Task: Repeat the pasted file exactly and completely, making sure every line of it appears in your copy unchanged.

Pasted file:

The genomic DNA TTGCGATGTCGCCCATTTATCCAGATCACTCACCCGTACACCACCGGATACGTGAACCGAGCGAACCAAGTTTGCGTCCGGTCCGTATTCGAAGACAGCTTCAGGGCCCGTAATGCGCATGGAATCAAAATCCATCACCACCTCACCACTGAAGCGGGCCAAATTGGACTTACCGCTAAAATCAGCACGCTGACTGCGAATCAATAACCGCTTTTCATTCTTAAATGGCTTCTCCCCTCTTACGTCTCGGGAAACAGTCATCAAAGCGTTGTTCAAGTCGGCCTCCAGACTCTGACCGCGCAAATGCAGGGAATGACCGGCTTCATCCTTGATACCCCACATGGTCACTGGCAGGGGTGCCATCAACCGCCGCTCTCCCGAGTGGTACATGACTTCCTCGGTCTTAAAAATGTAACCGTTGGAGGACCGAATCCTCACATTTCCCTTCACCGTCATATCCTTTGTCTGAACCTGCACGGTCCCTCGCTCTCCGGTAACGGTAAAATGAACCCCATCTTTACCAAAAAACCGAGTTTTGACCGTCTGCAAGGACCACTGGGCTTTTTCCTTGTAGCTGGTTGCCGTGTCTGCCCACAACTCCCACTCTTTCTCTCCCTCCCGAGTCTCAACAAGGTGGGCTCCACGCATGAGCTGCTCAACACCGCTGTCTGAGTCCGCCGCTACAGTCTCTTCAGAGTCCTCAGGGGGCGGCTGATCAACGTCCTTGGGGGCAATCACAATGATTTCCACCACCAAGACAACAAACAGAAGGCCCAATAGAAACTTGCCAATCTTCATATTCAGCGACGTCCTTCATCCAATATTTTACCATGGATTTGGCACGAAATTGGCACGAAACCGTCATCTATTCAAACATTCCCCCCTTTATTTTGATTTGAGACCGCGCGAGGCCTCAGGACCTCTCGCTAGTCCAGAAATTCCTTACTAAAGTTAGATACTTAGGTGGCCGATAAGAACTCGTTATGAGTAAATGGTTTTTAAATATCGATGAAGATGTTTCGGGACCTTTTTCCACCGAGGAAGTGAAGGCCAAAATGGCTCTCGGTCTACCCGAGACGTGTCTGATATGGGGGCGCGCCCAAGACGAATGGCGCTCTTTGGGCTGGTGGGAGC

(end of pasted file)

The genomic DNA TTGCGATGTCGCCCATTTATCCAGATCACTCACCCGTACACCACCGGATACGTGAACCGAGCGAACCAAGTTTGCGTCCGGTCCGTATTCGAAGACAGCTTCAGGGCCCGTAATGCGCATGGAATCAAAATCCATCACCACCTCACCACTGAAGCGGGCCAAATTGGACTTACCGCTAAAATCAGCACGCTGACTGCGAATCAATAACCGCTTTTCATTCTTAAATGGCTTCTCCCCTCTTACGTCTCGGGAAACAGTCATCAAAGCGTTGTTCAAGTCGGCCTCCAGACTCTGACCGCGCAAATGCAGGGAATGACCGGCTTCATCCTTGATACCCCACATGGTCACTGGCAGGGGTGCCATCAACCGCCGCTCTCCCGAGTGGTACATGACTTCCTCGGTCTTAAAAATGTAACCGTTGGAGGACCGAATCCTCACATTTCCCTTCACCGTCATATCCTTTGTCTGAACCTGCACGGTCCCTCGCTCTCCGGTAACGGTAAAATGAACCCCATCTTTACCAAAAAACCGAGTTTTGACCGTCTGCAAGGACCACTGGGCTTTTTCCTTGTAGCTGGTTGCCGTGTCTGCCCACAACTCCCACTCTTTCTCTCCCTCCCGAGTCTCAACAAGGTGGGCTCCACGCATGAGCTGCTCAACACCGCTGTCTGAGTCCGCCGCTACAGTCTCTTCAGAGTCCTCAGGGGGCGGCTGATCAACGTCCTTGGGGGCAATCACAATGATTTCCACCACCAAGACAACAAACAGAAGGCCCAATAGAAACTTGCCAATCTTCATATTCAGCGACGTCCTTCATCCAATATTTTACCATGGATTTGGCACGAAATTGGCACGAAACCGTCATCTATTCAAACATTCCCCCCTTTATTTTGATTTGAGACCGCGCGAGGCCTCAGGACCTCTCGCTAGTCCAGAAATTCCTTACTAAAGTTAGATACTTAGGTGGCCGATAAGAACTCGTTATGAGTAAATGGTTTTTAAATATCGATGAAGATGTTTCGGGACCTTTTTCCACCGAGGAAGTGAAGGCCAAAATGGCTCTCGGTCTACCCGAGACGTGTCTGATATGGGGGCGCGCCCAAGACGAATGGCGCTCTTTGGGCTGGTGGGAGC